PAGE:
t’s not certain if Dillsboro is merely temporarily passing the baton to Sylva when it comes to the Western North Carolina Pottery Festival or if the event will become a mainstay here.
Regardless, we welcome the event as it arrives this weekend for the first time in Sylva after 14 years in Dillsboro.
N.C. Department of Transportation construction plans involving a bridge replacement on U.S. 23 Business sidelined parking at Monteith Park and a private lot in Dillsboro, prompting the move down the road to Sylva.
For its part Sylva is welcoming the 15th rendition of the festival with open arms, as it should. It’s an established, venerable event and another important link in the economic chain of observances and festivals that keeps local businesses humming.
When most of us think of a pottery festival we’re transported back to school days when those of us fortunate to be exposed to this craft recall our own clumsy attempts at turning a bowl.
This event is about as far removed from those memories as is possible. This is the big leagues, a field of All-American crafters at the top of their game. It’s an event that draws artisans from around the country and devotees of the craft who build their entire year around this singular event.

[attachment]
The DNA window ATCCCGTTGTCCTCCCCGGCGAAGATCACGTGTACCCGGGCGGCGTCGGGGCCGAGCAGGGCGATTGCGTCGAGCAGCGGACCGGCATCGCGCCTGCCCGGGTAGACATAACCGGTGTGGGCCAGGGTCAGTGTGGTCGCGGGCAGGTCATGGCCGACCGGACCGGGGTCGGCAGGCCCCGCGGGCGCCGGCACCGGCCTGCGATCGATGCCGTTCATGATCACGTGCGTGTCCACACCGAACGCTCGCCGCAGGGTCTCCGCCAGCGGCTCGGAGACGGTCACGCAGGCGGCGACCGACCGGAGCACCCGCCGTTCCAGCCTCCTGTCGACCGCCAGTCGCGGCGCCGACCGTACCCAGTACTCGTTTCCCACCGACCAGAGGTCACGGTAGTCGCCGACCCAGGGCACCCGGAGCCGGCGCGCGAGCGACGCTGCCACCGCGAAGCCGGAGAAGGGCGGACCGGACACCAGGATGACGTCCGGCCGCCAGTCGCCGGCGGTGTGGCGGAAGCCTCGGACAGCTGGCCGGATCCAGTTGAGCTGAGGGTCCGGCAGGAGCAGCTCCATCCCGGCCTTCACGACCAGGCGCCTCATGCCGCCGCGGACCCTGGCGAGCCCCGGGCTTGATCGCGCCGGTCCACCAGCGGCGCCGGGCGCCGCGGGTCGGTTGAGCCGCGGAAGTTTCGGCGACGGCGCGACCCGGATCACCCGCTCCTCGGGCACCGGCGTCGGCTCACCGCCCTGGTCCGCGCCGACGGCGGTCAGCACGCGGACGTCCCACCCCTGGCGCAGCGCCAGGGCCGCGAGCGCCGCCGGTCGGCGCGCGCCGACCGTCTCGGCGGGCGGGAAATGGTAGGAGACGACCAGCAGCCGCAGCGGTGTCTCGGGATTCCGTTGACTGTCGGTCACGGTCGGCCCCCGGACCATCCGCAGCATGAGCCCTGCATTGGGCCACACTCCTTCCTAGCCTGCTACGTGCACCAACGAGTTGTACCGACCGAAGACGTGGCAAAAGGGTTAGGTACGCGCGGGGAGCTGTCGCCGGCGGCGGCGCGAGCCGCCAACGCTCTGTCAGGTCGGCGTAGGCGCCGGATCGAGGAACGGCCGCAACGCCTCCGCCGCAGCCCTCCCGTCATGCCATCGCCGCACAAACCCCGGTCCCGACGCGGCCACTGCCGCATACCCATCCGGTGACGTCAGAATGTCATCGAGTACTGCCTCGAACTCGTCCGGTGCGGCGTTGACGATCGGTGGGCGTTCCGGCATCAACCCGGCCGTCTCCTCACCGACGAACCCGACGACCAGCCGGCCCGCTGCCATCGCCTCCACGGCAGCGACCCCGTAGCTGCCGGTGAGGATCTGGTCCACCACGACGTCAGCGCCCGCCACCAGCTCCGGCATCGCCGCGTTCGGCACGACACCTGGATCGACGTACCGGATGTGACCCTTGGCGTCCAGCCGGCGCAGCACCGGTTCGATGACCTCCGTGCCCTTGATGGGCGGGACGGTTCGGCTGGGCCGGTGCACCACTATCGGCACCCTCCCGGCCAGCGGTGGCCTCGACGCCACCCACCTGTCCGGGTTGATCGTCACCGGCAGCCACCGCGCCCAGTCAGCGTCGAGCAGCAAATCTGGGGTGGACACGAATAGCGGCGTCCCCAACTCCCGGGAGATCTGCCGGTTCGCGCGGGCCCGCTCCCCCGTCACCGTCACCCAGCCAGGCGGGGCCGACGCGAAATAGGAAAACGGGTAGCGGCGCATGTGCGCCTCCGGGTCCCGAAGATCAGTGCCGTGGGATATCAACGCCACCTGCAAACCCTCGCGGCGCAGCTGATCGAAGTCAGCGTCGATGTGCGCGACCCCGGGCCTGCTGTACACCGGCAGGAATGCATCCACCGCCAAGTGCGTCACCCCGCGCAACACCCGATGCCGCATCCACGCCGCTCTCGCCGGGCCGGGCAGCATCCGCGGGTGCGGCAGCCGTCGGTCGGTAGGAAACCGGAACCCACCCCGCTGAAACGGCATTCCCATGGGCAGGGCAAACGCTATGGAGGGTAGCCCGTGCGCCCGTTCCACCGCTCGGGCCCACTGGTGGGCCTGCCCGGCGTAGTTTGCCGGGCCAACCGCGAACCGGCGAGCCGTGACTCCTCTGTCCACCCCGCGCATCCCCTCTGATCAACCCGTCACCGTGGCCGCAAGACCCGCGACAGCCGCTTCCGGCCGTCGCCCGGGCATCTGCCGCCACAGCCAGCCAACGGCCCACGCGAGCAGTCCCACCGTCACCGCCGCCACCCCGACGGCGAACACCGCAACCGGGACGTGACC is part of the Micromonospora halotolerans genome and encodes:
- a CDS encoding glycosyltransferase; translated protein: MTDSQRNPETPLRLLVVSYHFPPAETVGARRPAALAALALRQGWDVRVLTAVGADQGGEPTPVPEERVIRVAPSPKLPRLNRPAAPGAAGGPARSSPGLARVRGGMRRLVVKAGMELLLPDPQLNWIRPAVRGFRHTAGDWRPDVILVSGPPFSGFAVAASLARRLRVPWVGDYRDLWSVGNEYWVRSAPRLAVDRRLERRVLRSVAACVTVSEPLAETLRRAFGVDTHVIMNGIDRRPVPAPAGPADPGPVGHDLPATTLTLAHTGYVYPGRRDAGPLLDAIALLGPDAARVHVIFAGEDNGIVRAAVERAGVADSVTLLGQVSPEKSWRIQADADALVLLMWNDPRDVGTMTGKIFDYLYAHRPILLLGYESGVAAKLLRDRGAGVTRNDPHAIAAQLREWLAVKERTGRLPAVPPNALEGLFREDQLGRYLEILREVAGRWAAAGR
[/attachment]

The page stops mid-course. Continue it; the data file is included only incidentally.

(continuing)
Jackson County Chamber of Commerce Director Julie Donaldson said, “This is a quality event with very talented potters,” and that patrons of the event enjoy “getting out and seeing the area while they are in town. Stores and restaurants will most likely see a nice increase in business during this festival.”
The weekend kicks off with the Clay Olympics, beginning at 1 p.m. Friday. The Olympics is a friendly competition on the day before the festival featuring potters competing on four wheels in events that include a blindfold challenge.
On Saturday the Festival runs from 10 a.m.–5 p.m. at Bridge Park, featuring dozens of potters and thousands of visitors from around the nation.
In addition to artisans traveling here from all points on the compass, student groups from Western Carolina University and Southwestern Community College will show their pottery.
A free shuttle will run from the Jackson County Justice Center to Bridge Park all day. Parking will also be available at Mark Watson Park, around Sylva and at area churches.
In addition to being a much-anticipated event for participants and pottery fans, the Festival provides a strong local economic boost.
“The WNC Pottery Festival has a significant impact on our local economy from lodging and dining to entertainment and activities,” said Nick Breedlove, director of the Jackson County Tourism Development Authority. “I’ve been told that the impact to our economy is in the hundreds of thousands of dollars. It fills up our hotels.”
It’s not just tourists who can support the event; it’s folks here in the county looking for that special Christmas present or mantel showpiece, or simply for those who appreciate fine artisanship.
For a profile on this year’s featured artist, a complete list of exhibitors and more, go to wncpotteryfestival.com.
As we said in opening, this is the first year for the event in Sylva. Let’s make sure it’s one that sees everyone depart with fond memories.